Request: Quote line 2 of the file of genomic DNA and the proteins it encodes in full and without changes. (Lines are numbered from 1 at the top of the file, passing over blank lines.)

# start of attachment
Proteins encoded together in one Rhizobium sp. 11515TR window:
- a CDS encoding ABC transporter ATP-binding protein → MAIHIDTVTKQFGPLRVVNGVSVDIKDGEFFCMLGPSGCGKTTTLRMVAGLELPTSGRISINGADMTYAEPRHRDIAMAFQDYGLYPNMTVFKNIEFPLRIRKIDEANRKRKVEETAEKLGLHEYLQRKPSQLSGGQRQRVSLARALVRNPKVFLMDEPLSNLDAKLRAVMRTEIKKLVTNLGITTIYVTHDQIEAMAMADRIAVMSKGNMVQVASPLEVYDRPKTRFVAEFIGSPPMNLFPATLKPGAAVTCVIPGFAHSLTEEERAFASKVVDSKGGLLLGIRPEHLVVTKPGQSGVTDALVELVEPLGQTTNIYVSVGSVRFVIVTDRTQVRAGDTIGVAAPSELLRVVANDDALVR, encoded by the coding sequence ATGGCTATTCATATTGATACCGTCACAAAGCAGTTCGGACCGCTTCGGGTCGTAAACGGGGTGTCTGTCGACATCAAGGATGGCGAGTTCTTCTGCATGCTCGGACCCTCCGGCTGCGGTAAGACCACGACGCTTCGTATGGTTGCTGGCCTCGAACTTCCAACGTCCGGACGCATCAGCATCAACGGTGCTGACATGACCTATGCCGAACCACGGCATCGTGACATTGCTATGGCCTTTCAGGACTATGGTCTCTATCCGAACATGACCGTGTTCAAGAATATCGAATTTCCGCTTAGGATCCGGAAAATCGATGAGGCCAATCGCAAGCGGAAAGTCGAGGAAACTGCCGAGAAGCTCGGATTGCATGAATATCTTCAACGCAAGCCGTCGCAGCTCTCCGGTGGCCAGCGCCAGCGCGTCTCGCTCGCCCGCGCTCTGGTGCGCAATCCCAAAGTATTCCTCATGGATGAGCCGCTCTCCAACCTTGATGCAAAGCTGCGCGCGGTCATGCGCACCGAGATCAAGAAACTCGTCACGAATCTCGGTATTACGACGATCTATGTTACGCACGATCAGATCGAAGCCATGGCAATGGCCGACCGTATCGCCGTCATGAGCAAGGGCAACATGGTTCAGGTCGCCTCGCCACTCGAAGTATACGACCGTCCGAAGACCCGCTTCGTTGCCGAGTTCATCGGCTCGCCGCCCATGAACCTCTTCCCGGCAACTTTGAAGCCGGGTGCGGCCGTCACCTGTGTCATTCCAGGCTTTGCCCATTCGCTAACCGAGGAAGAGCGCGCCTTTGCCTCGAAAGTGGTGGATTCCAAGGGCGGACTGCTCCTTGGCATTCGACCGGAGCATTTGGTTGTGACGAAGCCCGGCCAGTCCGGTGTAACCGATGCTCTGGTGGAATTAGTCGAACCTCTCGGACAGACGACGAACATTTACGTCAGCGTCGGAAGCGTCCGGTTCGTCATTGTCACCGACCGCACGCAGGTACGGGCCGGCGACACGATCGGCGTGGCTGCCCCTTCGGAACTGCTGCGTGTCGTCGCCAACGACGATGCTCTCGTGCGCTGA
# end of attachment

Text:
- a CDS encoding ABC transporter ATP-binding protein → MAIHIDTVTKQFGPLRVVNGVSVDIKDGEFFCMLGPSGCGKTTTLRMVAGLELPTSGRISINGADMTYAEPRHRDIAMAFQDYGLYPNMTVFKNIEFPLRIRKIDEANRKRKVEETAEKLGLHEYLQRKPSQLSGGQRQRVSLARALVRNPKVFLMDEPLSNLDAKLRAVMRTEIKKLVTNLGITTIYVTHDQIEAMAMADRIAVMSKGNMVQVASPLEVYDRPKTRFVAEFIGSPPMNLFPATLKPGAAVTCVIPGFAHSLTEEERAFASKVVDSKGGLLLGIRPEHLVVTKPGQSGVTDALVELVEPLGQTTNIYVSVGSVRFVIVTDRTQVRAGDTIGVAAPSELLRVVANDDALVR, encoded by the coding sequence ATGGCTATTCATATTGATACCGTCACAAAGCAGTTCGGACCGCTTCGGGTCGTAAACGGGGTGTCTGTCGACATCAAGGATGGCGAGTTCTTCTGCATGCTCGGACCCTCCGGCTGCGGTAAGACCACGACGCTTCGTATGGTTGCTGGCCTCGAACTTCCAACGTCCGGACGCATCAGCATCAACGGTGCTGACATGACCTATGCCGAACCACGGCATCGTGACATTGCTATGGCCTTTCAGGACTATGGTCTCTATCCGAACATGACCGTGTTCAAGAATATCGAATTTCCGCTTAGGATCCGGAAAATCGATGAGGCCAATCGCAAGCGGAAAGTCGAGGAAACTGCCGAGAAGCTCGGATTGCATGAATATCTTCAACGCAAGCCGTCGCAGCTCTCCGGTGGCCAGCGCCAGCGCGTCTCGCTCGCCCGCGCTCTGGTGCGCAATCCCAAAGTATTCCTCATGGATGAGCCGCTCTCCAACCTTGATGCAAAGCTGCGCGCGGTCATGCGCACCGAGATCAAGAAACTCGTCACGAATCTCGGTATTACGACGATCTATGTTACGCACGATCAGATCGAAGCCATGGCAATGGCCGACCGTATCGCCGTCATGAGCAAGGGCAACATGGTTCAGGTCGCCTCGCCACTCGAAGTATACGACCGTCCGAAGACCCGCTTCGTTGCCGAGTTCATCGGCTCGCCGCCCATGAACCTCTTCCCGGCAACTTTGAAGCCGGGTGCGGCCGTCACCTGTGTCATTCCAGGCTTTGCCCATTCGCTAACCGAGGAAGAGCGCGCCTTTGCCTCGAAAGTGGTGGATTCCAAGGGCGGACTGCTCCTTGGCATTCGACCGGAGCATTTGGTTGTGACGAAGCCCGGCCAGTCCGGTGTAACCGATGCTCTGGTGGAATTAGTCGAACCTCTCGGACAGACGACGAACATTTACGTCAGCGTCGGAAGCGTCCGGTTCGTCATTGTCACCGACCGCACGCAGGTACGGGCCGGCGACACGATCGGCGTGGCTGCCCCTTCGGAACTGCTGCGTGTCGTCGCCAACGACGATGCTCTCGTGCGCTGA